Irrevocable Family Trust Laws in Massachusetts

By Wayne Thomas

An irrevocable family trust can be effective estate planning tool. When an individual establishes this type of trust, he appoints an individual, known as a trustee, to oversee the administration of the trust. In Massachusetts, specific rules apply to the trustee. State law also sets forth the limited circumstances for the modification or termination of the trust. Understanding the state laws that apply to irrevocable family trusts will help ensure the proper distribution of property held in the trust.

Overview of Irrevocable Family Trusts

An irrevocable family trust involves the holding of property for the benefit of one or more relatives. The person creating the trust, referred to as the settlor, has complete discretion in determining which family members to include in the trust; these persons are referred to as the beneficiaries. The settlor deposits property into the trust, which is then distributed to the beneficiaries by the trustee according to the specific instructions as described in a written trust instrument. The trust is said to be irrevocable because the settlor has no authority to modify or terminate the trust after its creation.

Notice

Once an irrevocable family trust is created, Massachusetts law requires that the trustee keep the beneficiaries informed. Specifically, within 30 days after his appointment, the trustee must provide his name and address to the beneficiaries listed in the trust instrument. The trustee is also required to furnish a statement of accounting covering all trust property to the beneficiaries on a yearly basis, or upon request. Failure to follow the notice requirement can result in removal of the trustee.

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Modification and Termination

In Massachusetts, if all beneficiaries and the settlor consent, the trust instrument may be modified or terminated even if the action conflicts with the reason the trust was created, referred to as the "material purpose" of the trust. An example might be a trust created to support a settlor's children through college. If all parties agree, the trust could be modified or terminated while a beneficiary is still in school. In addition, the court may allow the modification or termination without the consent of all the beneficiaries if the court is satisfied that the interests of any non-consenting beneficiary are protected. An example might be if the beneficiary still in college has sufficient resources to support himself. In addition, state law allows modification or termination of the trust without the consent of the settlor, provided all beneficiaries consent and the change does not conflict with the material purpose of the trust.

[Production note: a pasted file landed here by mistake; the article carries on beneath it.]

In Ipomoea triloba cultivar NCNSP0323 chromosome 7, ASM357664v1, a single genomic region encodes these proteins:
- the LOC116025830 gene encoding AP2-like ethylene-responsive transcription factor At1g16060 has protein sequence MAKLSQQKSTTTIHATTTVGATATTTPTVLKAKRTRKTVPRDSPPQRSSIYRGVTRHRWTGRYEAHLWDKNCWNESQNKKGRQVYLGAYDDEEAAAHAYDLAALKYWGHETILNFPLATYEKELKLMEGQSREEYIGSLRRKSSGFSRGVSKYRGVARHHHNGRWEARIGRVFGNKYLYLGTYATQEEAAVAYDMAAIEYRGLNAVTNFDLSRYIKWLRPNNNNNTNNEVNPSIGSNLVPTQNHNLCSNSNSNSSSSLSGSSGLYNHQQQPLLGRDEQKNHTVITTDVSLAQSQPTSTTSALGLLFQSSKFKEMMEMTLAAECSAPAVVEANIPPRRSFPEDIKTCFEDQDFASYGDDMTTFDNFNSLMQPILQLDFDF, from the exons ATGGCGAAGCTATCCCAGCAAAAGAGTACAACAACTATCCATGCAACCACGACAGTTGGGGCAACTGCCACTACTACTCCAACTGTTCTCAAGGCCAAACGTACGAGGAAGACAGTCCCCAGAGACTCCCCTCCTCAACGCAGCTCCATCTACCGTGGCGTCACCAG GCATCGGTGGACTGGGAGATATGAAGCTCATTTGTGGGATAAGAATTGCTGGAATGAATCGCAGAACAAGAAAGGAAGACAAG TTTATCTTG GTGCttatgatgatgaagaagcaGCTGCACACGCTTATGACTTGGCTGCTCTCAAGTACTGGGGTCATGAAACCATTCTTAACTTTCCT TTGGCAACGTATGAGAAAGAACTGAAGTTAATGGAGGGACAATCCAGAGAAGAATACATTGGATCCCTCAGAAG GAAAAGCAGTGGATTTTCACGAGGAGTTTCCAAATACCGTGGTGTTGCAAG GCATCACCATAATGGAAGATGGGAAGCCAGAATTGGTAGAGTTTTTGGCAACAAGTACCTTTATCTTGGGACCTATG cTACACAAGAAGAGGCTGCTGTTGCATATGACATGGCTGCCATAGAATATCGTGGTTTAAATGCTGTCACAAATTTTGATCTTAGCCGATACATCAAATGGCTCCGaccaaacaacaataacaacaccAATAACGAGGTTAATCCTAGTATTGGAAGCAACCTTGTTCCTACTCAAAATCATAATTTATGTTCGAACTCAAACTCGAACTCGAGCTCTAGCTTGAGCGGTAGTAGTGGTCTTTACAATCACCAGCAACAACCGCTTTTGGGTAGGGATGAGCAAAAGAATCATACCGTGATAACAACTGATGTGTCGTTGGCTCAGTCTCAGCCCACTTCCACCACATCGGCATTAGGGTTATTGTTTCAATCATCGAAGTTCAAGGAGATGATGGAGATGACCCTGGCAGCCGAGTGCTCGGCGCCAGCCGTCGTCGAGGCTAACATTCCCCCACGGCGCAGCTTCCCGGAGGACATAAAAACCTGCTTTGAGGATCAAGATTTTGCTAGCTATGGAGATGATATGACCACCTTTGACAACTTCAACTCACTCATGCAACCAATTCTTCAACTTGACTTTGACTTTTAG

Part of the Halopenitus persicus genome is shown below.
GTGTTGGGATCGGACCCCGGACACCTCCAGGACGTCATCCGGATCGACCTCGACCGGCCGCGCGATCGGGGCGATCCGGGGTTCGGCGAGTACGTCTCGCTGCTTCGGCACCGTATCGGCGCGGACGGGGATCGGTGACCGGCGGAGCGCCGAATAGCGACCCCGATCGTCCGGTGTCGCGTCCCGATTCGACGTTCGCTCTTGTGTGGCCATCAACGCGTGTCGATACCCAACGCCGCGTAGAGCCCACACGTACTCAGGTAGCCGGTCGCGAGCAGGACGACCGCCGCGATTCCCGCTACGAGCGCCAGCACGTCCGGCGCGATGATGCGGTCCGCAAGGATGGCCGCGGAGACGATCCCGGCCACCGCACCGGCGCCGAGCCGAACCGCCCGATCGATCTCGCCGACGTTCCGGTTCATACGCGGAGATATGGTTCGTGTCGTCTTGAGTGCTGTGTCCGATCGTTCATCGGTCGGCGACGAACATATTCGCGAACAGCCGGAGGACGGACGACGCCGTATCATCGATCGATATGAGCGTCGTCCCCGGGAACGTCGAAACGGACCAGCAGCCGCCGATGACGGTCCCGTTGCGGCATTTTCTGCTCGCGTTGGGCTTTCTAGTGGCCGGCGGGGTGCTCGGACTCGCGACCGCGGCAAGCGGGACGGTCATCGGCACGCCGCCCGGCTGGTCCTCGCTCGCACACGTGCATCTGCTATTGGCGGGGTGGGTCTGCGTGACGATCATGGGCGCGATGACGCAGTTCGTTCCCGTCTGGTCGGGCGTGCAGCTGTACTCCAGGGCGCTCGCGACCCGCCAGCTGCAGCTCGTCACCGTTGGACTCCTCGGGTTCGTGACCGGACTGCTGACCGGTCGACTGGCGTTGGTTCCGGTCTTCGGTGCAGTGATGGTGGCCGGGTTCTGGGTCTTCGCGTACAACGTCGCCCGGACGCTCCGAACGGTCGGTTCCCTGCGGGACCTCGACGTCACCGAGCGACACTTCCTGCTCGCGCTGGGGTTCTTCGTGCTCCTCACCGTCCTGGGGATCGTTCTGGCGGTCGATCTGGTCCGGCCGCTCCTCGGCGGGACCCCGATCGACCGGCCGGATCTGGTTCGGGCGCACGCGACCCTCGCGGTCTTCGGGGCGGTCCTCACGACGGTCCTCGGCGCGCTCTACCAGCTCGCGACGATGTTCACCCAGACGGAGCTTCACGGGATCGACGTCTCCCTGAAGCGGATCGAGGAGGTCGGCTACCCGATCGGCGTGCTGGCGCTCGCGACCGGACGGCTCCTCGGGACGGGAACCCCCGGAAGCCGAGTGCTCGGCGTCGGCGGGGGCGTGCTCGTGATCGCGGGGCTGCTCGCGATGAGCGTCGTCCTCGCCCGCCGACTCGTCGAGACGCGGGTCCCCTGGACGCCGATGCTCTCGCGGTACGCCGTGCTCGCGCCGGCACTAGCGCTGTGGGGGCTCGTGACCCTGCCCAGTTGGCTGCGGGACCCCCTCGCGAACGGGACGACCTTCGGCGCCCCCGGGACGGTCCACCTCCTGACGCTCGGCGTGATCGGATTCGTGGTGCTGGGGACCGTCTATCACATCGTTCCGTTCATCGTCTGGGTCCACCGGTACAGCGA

Uneconomical Trust

Massachusetts law also allows the termination of an irrevocable family if the total value of the trust is so low that continuing to operate the trust becomes impractical. By law, a trustee is authorized to terminate a trust if its value is less than $200,000 and the administrative costs make it no longer possible to effectively carry out the trust's terms. In addition, a judge may terminate a trust or order appointment of a new trustee for a trust of any value if the court determines that the administrative costs relative to the value of the trust require this action.

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Does an Irrevocable Trust Automatically Terminate Upon a Certain Date?
 

References

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The Responsibilities of the Trustee for a Living Trust in Indiana

A trust is an estate planning document that transfers property of the trust's creator, known as the “settlor,” to the trustee for the benefit of a beneficiary named in the trust document. A trust is considered a living trust when it is created and takes effect during the settlor’s lifetime. A living trust can either be revocable or irrevocable. In a revocable living trust, the settlor can amend or revoke the trust anytime during his lifetime. In Indiana, the trustee's duties are set forth in the Indiana Trust Code.

What Happens When a Revocable Trust Ceases?

Revocable trusts are often used as estate planning tools. Unlike wills, the administration of trusts after death can usually be done without going to probate court. Once the creditors and taxes are paid, any remaining trust assets are distributed according to the trust creator's instructions. However, state laws vary as to what is required to wind up a revocable trust, which can affect how long the process will take.

What if You Violated an Irrevocable Trust?

The person appointed to oversee an irrevocable trust must act according to the terms of the trust and in the best interest of those who benefit under the trust. While all states recognize this duty, the type of recourse available in cases of breach can vary. Knowing when you may petition the court for removal of a trustee and when he may be personally liable for financial losses will help ensure that your trust operates according to the wishes of its creator.

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